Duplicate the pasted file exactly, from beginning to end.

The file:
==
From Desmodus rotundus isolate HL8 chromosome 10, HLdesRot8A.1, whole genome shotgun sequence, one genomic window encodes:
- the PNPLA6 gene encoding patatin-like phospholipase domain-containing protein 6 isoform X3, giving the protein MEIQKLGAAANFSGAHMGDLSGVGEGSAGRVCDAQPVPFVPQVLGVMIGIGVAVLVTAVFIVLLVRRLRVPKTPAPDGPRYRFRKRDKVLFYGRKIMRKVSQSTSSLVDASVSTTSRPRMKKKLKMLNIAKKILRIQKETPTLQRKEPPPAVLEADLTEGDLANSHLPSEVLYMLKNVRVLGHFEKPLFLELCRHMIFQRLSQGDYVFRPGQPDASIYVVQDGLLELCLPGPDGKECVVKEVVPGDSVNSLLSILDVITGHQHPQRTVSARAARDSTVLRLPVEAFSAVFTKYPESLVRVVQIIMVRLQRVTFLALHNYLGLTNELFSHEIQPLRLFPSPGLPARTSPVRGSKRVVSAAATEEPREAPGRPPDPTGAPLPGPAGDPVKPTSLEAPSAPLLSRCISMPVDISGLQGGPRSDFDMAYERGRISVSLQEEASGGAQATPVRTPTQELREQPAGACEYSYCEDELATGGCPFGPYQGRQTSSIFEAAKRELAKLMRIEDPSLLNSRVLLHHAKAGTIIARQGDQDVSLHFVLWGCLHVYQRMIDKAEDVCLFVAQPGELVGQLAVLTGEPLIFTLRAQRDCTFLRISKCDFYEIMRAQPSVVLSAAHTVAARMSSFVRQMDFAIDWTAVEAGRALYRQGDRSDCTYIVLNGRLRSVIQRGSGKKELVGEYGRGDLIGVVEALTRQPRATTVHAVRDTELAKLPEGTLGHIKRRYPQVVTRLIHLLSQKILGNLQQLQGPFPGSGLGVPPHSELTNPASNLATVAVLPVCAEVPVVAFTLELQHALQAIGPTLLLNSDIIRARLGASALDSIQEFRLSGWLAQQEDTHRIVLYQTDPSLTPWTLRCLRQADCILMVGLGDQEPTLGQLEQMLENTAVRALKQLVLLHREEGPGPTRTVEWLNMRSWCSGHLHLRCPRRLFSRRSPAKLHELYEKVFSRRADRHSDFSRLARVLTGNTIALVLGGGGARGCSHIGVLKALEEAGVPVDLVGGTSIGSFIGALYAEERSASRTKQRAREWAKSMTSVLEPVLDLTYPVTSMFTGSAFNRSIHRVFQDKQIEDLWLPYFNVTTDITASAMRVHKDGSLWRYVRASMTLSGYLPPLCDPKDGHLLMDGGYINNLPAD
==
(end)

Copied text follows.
From Desmodus rotundus isolate HL8 chromosome 10, HLdesRot8A.1, whole genome shotgun sequence, one genomic window encodes:
- the PNPLA6 gene encoding patatin-like phospholipase domain-containing protein 6 isoform X3, giving the protein MEIQKLGAAANFSGAHMGDLSGVGEGSAGRVCDAQPVPFVPQVLGVMIGIGVAVLVTAVFIVLLVRRLRVPKTPAPDGPRYRFRKRDKVLFYGRKIMRKVSQSTSSLVDASVSTTSRPRMKKKLKMLNIAKKILRIQKETPTLQRKEPPPAVLEADLTEGDLANSHLPSEVLYMLKNVRVLGHFEKPLFLELCRHMIFQRLSQGDYVFRPGQPDASIYVVQDGLLELCLPGPDGKECVVKEVVPGDSVNSLLSILDVITGHQHPQRTVSARAARDSTVLRLPVEAFSAVFTKYPESLVRVVQIIMVRLQRVTFLALHNYLGLTNELFSHEIQPLRLFPSPGLPARTSPVRGSKRVVSAAATEEPREAPGRPPDPTGAPLPGPAGDPVKPTSLEAPSAPLLSRCISMPVDISGLQGGPRSDFDMAYERGRISVSLQEEASGGAQATPVRTPTQELREQPAGACEYSYCEDELATGGCPFGPYQGRQTSSIFEAAKRELAKLMRIEDPSLLNSRVLLHHAKAGTIIARQGDQDVSLHFVLWGCLHVYQRMIDKAEDVCLFVAQPGELVGQLAVLTGEPLIFTLRAQRDCTFLRISKCDFYEIMRAQPSVVLSAAHTVAARMSSFVRQMDFAIDWTAVEAGRALYRQGDRSDCTYIVLNGRLRSVIQRGSGKKELVGEYGRGDLIGVVEALTRQPRATTVHAVRDTELAKLPEGTLGHIKRRYPQVVTRLIHLLSQKILGNLQQLQGPFPGSGLGVPPHSELTNPASNLATVAVLPVCAEVPVVAFTLELQHALQAIGPTLLLNSDIIRARLGASALDSIQEFRLSGWLAQQEDTHRIVLYQTDPSLTPWTLRCLRQADCILMVGLGDQEPTLGQLEQMLENTAVRALKQLVLLHREEGPGPTRTVEWLNMRSWCSGHLHLRCPRRLFSRRSPAKLHELYEKVFSRRADRHSDFSRLARVLTGNTIALVLGGGGARGCSHIGVLKALEEAGVPVDLVGGTSIGSFIGALYAEERSASRTKQRAREWAKSMTSVLEPVLDLTYPVTSMFTGSAFNRSIHRVFQDKQIEDLWLPYFNVTTDITASAMRVHKDGSLWRYVRASMTLSGYLPPLCDPKDGHLLMDGGYINNLPAD